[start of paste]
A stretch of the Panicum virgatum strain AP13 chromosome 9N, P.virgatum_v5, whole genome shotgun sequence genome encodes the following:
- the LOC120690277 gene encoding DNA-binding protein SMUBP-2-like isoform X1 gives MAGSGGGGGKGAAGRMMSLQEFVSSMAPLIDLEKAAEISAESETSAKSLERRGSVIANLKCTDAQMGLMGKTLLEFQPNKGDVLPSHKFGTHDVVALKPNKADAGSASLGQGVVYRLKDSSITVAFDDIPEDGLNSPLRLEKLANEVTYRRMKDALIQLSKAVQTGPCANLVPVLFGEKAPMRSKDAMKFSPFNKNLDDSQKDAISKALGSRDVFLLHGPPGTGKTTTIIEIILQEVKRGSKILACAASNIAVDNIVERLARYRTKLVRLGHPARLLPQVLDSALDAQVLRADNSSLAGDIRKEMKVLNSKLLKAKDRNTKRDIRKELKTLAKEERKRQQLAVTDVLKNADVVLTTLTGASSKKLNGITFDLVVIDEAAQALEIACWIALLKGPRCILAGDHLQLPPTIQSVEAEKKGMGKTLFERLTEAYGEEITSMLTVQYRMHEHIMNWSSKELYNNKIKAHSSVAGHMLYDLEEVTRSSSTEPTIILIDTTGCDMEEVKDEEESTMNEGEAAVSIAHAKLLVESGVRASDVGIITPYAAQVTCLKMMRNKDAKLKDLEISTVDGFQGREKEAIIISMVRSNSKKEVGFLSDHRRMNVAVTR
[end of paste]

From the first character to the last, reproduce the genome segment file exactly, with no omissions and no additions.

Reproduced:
A stretch of the Panicum virgatum strain AP13 chromosome 9N, P.virgatum_v5, whole genome shotgun sequence genome encodes the following:
- the LOC120690277 gene encoding DNA-binding protein SMUBP-2-like isoform X1 gives MAGSGGGGGKGAAGRMMSLQEFVSSMAPLIDLEKAAEISAESETSAKSLERRGSVIANLKCTDAQMGLMGKTLLEFQPNKGDVLPSHKFGTHDVVALKPNKADAGSASLGQGVVYRLKDSSITVAFDDIPEDGLNSPLRLEKLANEVTYRRMKDALIQLSKAVQTGPCANLVPVLFGEKAPMRSKDAMKFSPFNKNLDDSQKDAISKALGSRDVFLLHGPPGTGKTTTIIEIILQEVKRGSKILACAASNIAVDNIVERLARYRTKLVRLGHPARLLPQVLDSALDAQVLRADNSSLAGDIRKEMKVLNSKLLKAKDRNTKRDIRKELKTLAKEERKRQQLAVTDVLKNADVVLTTLTGASSKKLNGITFDLVVIDEAAQALEIACWIALLKGPRCILAGDHLQLPPTIQSVEAEKKGMGKTLFERLTEAYGEEITSMLTVQYRMHEHIMNWSSKELYNNKIKAHSSVAGHMLYDLEEVTRSSSTEPTIILIDTTGCDMEEVKDEEESTMNEGEAAVSIAHAKLLVESGVRASDVGIITPYAAQVTCLKMMRNKDAKLKDLEISTVDGFQGREKEAIIISMVRSNSKKEVGFLSDHRRMNVAVTR